buffels bay beach

Photo credit: @andrew_c_russell via Flickr

14. Durban, South Beach

Another great one which needs no introduction, Durban’s South Beach is right in the heart of the city’s famous beachfront and is a great spot for swimming or just lazing about people watching.

south beach durban

Photo credit: @Alwin Murugen via Flickr

13. Strand

What could be better than a beach simply called “beach”? Well, meet Strand, technically a suburb of Cape Town, the town itself looks like a mini-Dubai with its skyscrapers and its own Burj al-Arab lookalike. The beach is wonderful for kids, its incredibly flat and the water is often unusually warm for Cape Town.

strand western cape

Photo credit: @daniellejamie91 via Instagram

12. Paternoster

Also home to a few beaches, this West Coast fishing village is the definition of quaint. Popular with Capetonians looking to escape the hecticness of their lazy craft-beer swigging city lives, Paternoster is just about 2 hours from Central Cape Town. The beach is long, flat and usually devoid of much human life making it ideal for unwinding and catching your breath.

paternoster beach

Photo credit: @chrisfoxinc via Flickr

11. Ballito

KZN’s Dolphin Coast may be rockier than the Hibiscus Coast in the south but what it lacks in big open space it makes up for in festive atmosphere and probably more importantly great surf conditions – no wonder then that the annual Mr Price Pro surfing contest is held here.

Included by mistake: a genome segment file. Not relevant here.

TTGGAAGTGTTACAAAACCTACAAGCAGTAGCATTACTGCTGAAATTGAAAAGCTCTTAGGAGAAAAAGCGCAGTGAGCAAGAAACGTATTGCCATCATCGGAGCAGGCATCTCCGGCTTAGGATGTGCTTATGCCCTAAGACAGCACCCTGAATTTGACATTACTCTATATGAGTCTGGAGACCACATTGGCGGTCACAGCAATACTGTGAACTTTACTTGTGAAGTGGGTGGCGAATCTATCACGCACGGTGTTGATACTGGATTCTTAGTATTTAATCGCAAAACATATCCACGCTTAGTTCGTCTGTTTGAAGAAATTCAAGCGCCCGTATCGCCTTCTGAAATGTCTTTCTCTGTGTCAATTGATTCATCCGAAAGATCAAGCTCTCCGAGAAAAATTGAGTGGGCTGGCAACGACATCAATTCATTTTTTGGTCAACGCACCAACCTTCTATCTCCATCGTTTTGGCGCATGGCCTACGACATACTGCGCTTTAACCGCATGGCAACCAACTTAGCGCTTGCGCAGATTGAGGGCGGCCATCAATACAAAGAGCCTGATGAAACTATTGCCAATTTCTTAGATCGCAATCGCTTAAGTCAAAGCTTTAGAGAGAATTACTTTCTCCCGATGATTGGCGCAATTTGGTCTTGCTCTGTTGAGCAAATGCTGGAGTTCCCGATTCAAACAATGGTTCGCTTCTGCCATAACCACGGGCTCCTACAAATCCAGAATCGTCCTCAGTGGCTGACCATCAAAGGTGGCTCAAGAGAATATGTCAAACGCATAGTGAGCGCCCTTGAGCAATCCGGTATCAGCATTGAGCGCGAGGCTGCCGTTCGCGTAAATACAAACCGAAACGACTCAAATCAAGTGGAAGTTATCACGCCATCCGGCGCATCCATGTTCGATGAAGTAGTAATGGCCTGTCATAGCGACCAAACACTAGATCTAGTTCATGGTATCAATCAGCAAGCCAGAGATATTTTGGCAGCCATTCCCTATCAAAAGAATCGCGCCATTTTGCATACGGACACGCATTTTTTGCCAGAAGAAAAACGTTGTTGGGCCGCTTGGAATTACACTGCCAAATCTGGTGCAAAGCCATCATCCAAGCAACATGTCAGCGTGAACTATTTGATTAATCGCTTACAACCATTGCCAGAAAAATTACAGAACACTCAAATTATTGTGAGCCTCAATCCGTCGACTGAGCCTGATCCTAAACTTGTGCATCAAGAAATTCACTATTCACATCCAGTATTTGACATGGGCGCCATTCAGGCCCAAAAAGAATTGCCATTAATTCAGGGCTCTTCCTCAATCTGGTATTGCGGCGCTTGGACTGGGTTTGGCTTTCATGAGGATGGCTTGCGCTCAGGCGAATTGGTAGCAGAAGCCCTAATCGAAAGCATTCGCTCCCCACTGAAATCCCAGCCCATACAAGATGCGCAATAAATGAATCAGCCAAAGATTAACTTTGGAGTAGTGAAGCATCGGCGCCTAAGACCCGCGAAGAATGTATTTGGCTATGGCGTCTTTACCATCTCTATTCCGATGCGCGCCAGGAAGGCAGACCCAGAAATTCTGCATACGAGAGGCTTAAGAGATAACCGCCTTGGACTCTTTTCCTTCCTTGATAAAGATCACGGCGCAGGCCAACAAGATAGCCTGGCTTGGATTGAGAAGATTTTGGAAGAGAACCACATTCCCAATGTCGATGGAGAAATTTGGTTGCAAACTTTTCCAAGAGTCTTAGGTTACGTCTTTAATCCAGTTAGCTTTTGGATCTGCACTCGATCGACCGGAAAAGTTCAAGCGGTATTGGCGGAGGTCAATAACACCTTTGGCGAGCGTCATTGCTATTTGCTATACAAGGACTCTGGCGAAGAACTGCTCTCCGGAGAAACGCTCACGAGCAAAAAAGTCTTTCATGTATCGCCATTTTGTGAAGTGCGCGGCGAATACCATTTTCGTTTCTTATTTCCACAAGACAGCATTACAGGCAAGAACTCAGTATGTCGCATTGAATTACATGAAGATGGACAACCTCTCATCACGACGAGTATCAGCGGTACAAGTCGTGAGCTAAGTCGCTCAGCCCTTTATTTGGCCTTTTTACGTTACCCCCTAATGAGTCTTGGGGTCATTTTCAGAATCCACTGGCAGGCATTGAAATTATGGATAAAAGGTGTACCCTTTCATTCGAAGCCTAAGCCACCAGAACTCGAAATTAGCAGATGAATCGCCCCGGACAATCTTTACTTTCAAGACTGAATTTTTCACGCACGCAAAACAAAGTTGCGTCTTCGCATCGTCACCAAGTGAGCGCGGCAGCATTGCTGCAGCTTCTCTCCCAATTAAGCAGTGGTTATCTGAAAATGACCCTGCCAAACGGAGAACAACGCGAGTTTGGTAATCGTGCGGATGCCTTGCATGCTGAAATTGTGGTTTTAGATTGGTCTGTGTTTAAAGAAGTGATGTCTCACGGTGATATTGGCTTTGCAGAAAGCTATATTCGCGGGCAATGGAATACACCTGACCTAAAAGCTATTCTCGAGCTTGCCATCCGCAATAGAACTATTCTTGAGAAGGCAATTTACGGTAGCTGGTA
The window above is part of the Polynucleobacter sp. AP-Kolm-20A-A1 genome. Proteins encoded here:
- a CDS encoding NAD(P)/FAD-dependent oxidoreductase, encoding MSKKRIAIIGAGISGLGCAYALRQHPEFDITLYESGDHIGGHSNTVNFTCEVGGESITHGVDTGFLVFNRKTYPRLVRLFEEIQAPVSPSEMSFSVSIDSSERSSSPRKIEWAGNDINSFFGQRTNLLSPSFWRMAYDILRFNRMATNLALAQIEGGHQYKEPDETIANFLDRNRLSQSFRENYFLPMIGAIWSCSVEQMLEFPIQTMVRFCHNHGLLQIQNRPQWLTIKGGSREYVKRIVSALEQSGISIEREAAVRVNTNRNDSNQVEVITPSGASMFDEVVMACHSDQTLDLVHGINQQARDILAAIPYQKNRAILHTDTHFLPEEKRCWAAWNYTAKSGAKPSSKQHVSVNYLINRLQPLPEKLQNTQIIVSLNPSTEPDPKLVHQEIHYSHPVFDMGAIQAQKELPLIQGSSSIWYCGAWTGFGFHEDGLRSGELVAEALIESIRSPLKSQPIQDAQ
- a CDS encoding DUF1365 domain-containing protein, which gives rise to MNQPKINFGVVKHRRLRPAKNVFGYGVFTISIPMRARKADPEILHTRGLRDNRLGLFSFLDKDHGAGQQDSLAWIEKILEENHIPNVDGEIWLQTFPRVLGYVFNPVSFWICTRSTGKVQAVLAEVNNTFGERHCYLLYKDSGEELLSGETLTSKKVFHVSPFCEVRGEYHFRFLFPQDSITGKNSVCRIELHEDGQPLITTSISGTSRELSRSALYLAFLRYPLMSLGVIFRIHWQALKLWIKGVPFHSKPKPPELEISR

ballito beach

Photo credit: @mrpriceheroes via Flickr

10. Diaz Beach, Mossel Bay

Come December there may be more people on this beach than are left in the whole of Gauteng, Mpumalanga, Northwest, Limpopo and the Free State combined, but they come for a very good reason! The amazingly warm water, the flat, rock-free beach, and gentle waves make Diaz a firm favourite for many.

diaz beach

Photo credit: @hostelscom via Flickr

9. Sodwana Bay

Northern KZN is something special, those long wild swathes of coppery sand flanked on one side by lush sub-tropical forest-covered dunes, and on the other by the balmy Indian Ocean. Sodwana is probably the crown jewel in the province’s ribbon of beautiful beaches and is ever popular with 4x4ers, fisherman and really anyone wanting to get as far away from the bright city lights as one can get in KZN.

sodwana bay

Photo credit: @nadialynn_africa via Instagram

8. Muizenberg

No surprises here! Muizenberg’s wide, flat, white sandy beach is popular with all sorts of people. It’s great for kids since the waves which break on the shore are rather small, it’s great for surfers too as further out some bigger waves break and the town has grown quite the reputation as one of the best places in the world to learn how to surf.

muizenberg beach

Photo credit: @paoletta_dav via Instagram

7. Cape Vidal

Another Northern KZN beach and Cape Vidal really is a mighty sight to behold. This wild beach right next to Lake St Lucia and is an adventure lover’s dream. ‘Nuff said!

cape vidal beach

Photo credit: @photoshoq via Flickr

6. Gordon’s Bay